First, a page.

Adult Americans consume large amounts of sugar- on average, 77 grams per day! The recommended amounts are just a fraction of that; men should consume no more than 36 grams per day, and women, no more than 25 grams per day. The American Heart Association shares that in polls, Americans show a willingness to find healthier alternative to high-sugar foods, with 7/10 saying they’d want to work towards a healthier diet of lower sugar items. It’s a task easier said than done, however. Sugar is not just in soda, candy, and pastries. It’s in almost every processed food we eat- even some that are minimally processed, like some roasted nuts that people often reach to as a healthy snack.
Many yogurts, sauces, cereals, breads, and even canned soups contain surprisingly high amounts of sugar. Companies hit a deadline in 2021 to update their food labels to make it clear to consumers exactly how much sugar is in each item, with a distinction between total sugars and added sugars (see the image below for an example). Studies estimate that this small change could potentially prevent nearly 1 million cases of cardiovascular disease and type 2 diabetes over the next two decades.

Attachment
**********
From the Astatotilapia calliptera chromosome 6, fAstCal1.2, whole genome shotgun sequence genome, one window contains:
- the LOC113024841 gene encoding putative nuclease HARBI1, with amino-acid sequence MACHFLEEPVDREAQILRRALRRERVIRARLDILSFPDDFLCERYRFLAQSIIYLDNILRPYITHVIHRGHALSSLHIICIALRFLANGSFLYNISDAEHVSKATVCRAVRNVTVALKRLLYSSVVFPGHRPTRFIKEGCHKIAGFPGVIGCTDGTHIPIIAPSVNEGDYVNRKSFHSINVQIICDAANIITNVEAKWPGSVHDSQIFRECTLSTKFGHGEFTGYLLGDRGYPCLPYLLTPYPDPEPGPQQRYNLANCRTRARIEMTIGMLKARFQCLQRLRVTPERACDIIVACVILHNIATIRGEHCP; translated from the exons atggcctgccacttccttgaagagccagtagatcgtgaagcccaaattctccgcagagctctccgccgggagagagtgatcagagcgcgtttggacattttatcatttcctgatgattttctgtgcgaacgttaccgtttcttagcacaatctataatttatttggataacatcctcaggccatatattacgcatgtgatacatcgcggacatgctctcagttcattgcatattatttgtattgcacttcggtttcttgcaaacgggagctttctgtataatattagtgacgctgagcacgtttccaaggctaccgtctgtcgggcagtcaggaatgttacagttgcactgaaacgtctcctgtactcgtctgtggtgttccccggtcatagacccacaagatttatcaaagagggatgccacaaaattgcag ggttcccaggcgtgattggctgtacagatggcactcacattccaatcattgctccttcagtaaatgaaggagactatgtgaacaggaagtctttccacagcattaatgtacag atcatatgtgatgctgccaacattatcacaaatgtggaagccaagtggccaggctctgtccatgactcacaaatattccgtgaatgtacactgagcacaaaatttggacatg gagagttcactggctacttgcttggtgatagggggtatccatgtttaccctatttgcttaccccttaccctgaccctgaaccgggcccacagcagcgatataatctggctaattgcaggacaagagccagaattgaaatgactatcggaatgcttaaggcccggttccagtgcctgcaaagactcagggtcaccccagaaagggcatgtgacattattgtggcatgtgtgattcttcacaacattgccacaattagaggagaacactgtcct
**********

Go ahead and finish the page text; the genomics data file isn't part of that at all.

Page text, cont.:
With so many people showing a willingness to make healthier food choices, it’s important to also highlight exactly how much of a positive impact it can make on the body to cut back on sugar. Today, we’re re-sharing some of our past posts that dive into how sugar impacts the body (including artificial sweeteners and other sugar substitutes), how to read between the lines when it comes to common food terms, as well as a more in-depth review of the food label changes that went into effect in 2021.